THE STORY – Five assassins find themselves on a fast moving bullet train from Tokyo to Morioka with only a few stops in between. They discover their missions are not unrelated to each other.
THE CAST – Brad Pitt, Joey King, Aaron Taylor-Johnson, Brian Tyree Henry, Andrew Koji, Hiroyuki Sanada, Michael Shannon, Benito A Martínez Ocasio & Sandra Bullock
THE TEAM – David Leitch (Director) & Zak Olkewicz (Writer)
THE RUNNING TIME – 126 Minutes
By Matt Neglia
Director David Leitch started his career as a stuntman working in numerous action films before becoming one of the go-to major studio blockbuster directors working today. He’s entertained audiences with his hard-hitting, hyper-kinetic, and well-choreographed action sequences in movies such as “John Wick” (which he co-directed) and “Atomic Blonde.” However, his past two films, “Deadpool 2” and “Fast & Furious Present: Hobbs & Shaw,” have injected more humor and a broader scope into the storytelling to appeal to as wide of an audience as possible. Some still love the approach he takes toward these more extensive projects. Others have cried foul. His latest film, “Bullet Train,” based on the Japanese novel “Maria Beetle” (published in English as “Bullet Train”) by Kōtarō Isaka, moves away from franchise filmmaking but retains all of the same qualities found in those last two films resulting in a wildly stylistic but frustrating experience.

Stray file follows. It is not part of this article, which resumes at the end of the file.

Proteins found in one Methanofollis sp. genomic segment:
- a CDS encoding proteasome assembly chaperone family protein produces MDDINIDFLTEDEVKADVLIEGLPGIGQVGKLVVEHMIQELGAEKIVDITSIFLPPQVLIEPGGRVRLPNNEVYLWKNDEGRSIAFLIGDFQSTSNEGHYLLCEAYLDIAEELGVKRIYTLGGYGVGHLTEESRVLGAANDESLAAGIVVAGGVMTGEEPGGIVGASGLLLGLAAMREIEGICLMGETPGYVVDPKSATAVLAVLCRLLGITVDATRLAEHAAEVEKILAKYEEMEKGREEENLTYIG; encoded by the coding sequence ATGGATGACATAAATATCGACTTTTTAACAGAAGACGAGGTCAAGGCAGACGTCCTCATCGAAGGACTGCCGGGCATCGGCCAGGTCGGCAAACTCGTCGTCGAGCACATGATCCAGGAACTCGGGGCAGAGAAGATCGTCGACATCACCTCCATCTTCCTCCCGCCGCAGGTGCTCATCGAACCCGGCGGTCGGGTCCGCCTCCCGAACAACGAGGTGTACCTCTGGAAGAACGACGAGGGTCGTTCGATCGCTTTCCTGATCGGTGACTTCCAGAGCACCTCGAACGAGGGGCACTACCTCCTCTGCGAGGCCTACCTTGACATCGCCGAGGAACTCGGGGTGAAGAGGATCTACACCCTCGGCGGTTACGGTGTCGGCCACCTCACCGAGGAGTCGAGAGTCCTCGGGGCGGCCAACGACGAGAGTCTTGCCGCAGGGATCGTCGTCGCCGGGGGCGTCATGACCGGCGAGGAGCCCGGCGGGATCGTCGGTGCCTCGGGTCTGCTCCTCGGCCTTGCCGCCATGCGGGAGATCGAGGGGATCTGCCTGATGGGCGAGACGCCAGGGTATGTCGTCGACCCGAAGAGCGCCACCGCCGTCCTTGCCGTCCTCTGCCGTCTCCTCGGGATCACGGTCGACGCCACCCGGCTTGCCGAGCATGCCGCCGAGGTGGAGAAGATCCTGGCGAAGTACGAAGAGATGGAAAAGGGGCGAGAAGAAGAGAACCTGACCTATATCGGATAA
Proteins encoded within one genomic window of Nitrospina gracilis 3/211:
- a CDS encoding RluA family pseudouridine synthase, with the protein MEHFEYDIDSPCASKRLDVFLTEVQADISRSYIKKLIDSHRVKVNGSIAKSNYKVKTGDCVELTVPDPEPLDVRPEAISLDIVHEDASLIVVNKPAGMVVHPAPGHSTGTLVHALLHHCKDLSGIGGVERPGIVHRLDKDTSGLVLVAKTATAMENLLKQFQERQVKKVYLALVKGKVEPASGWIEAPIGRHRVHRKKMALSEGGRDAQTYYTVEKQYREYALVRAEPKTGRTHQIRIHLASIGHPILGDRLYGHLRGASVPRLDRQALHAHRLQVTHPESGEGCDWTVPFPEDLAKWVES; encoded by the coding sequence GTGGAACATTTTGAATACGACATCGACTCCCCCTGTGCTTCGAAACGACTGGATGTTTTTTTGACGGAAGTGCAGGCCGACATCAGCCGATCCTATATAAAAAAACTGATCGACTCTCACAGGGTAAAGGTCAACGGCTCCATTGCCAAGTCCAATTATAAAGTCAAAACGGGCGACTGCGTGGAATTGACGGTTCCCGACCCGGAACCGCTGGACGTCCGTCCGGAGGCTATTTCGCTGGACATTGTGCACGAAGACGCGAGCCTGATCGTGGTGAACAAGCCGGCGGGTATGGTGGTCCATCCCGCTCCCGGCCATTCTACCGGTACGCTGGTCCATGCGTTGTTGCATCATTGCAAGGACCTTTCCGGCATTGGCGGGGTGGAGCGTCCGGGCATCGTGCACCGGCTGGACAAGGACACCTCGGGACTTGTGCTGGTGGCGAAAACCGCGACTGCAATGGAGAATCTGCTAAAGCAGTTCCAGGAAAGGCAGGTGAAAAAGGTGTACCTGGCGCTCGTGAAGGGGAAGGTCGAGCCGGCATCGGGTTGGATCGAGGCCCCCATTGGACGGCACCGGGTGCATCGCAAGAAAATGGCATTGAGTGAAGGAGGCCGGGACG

A skilled but unlucky American assassin codenamed “Ladybug” (Brad Pitt) is at a point in his life where he wants to step away from the violent world he’s inhabited for many years. Taking on a more peaceful approach, he takes what appears to be an easy job from his handler “Maria Beetle” (a mostly off-screen Sandra Bullock) to retrieve a briefcase from a bullet train running from Tokyo to Kyoto. There are sixteen cars on the train, ten in economy and six in upper class, with only one-minute stops at each station. Ladybug forgoes bringing a gun on the job, but when he steps onboard, he gets caught up in a tangled web of other international assassins with their own goals, longstanding vendettas, and lots of dead bodies.